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Minnesota Woman Receives $310,000 for Rape by Deputy

A Minnesota woman who was raped by a Cass County Sheriff’s deputy has received $310,000 in settlements and jury verdicts. Wanda Jones was arrested on December 31, 2001 for probation violations after she became drunk at the American Legion in Walker, Minnesota.

Feeling poorly while being transported to the jail, Jones requested to be taken to the hospital. On the way to what she thought was the hospital, she repeatedly vommitted. Deputy Robert Stoneking drove to a wooded area near the county gas pump. As he fueled his cruiser, Stoneking entered the backseat and raped Jones. When she got to the jail, Jones reported the rape. Stoneking was promptly fired and later pled to criminal charges despite claiming the sex was consensual.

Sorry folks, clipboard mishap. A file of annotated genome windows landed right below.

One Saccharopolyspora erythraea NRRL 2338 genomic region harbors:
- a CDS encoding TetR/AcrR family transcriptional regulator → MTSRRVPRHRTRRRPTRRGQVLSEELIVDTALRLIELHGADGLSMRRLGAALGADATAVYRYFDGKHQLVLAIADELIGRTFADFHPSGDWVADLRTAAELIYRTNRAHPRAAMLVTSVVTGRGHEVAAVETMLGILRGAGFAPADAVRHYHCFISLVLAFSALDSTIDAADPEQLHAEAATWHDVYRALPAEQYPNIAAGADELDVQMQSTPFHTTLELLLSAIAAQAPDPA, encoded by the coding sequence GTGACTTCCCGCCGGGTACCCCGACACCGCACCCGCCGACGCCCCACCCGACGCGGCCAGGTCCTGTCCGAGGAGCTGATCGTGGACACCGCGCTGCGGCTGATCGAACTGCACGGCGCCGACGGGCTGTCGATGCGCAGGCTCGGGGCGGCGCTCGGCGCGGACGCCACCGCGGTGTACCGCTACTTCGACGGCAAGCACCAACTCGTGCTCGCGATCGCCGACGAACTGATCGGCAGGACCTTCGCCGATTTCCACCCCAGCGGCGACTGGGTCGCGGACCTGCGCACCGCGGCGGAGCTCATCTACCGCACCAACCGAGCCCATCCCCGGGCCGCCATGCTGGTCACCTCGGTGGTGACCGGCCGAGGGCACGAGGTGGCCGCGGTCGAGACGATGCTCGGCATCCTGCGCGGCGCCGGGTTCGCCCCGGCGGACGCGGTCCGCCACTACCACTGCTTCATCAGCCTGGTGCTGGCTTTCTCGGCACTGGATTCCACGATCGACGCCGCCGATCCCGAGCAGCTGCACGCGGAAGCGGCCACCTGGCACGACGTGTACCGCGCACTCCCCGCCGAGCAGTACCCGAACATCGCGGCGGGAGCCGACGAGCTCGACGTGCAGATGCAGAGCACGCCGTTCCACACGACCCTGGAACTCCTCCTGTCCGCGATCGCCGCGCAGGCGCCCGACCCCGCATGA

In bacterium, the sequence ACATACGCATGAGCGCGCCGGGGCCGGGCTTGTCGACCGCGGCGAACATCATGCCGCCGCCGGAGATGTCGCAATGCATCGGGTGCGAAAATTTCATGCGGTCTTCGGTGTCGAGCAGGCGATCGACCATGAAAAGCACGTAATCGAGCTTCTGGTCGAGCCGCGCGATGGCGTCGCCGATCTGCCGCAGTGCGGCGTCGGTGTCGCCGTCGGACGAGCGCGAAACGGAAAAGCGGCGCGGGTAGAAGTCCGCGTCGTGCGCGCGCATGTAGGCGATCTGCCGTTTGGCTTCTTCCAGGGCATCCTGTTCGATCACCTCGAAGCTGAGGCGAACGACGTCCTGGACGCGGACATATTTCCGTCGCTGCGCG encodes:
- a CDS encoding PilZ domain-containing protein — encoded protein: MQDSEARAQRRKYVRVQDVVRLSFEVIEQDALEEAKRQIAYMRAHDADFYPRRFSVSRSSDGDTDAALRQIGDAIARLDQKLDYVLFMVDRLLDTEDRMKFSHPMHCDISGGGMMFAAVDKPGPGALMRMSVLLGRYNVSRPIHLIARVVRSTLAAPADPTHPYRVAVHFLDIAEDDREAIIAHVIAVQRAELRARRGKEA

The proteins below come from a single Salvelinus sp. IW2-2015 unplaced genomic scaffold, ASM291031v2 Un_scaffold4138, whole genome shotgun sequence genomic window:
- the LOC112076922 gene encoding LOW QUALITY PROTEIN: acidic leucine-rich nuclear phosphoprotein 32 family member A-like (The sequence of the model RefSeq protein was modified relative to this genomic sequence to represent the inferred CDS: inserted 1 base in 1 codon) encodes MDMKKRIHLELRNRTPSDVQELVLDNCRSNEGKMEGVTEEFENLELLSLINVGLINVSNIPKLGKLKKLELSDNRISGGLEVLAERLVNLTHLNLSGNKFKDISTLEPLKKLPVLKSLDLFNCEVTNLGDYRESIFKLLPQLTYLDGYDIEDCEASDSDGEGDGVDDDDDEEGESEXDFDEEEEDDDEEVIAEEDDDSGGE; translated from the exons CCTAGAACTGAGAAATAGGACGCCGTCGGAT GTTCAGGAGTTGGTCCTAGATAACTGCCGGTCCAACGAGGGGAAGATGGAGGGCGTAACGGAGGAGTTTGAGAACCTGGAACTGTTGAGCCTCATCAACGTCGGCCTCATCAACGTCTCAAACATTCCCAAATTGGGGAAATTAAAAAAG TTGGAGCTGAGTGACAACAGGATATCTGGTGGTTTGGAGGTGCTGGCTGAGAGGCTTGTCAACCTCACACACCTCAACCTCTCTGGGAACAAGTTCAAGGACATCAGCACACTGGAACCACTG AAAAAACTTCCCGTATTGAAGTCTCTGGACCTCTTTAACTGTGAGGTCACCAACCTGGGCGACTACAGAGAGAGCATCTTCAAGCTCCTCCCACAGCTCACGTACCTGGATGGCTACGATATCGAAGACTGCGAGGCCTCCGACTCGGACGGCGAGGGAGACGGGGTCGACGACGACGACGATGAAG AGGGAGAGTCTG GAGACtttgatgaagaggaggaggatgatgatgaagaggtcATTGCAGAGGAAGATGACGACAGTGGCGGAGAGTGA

After losing a motion for summary judgment, Cass County settled Jones’s claim that it should never have hired Stoneking because he had a history of problems with women for $150,000. After a trial, a jury awarded Jones $100,000 in compensatory damages on claims of outrage and assault and $60,000 in punitive damages against Stoneking. The court awarded Jones attorney’s fees in the amount of $186,143.11. The jury’s verdict came on January 9, 2006. Jones was represented by Duluth lawyer Craig S. Hunter. See: Jones v. Stoneking, USDC, D. Minn., No. 0:02-4131.

Jones subsequently filed suit in federal court seeking to attach land Stoneking had fraudulently transferred to his wife in order to avoid paying the judgment against him. The court granted the motion for attachment. See: Jones v. Stoneking, USDC, D. Minn., No. 06-3369.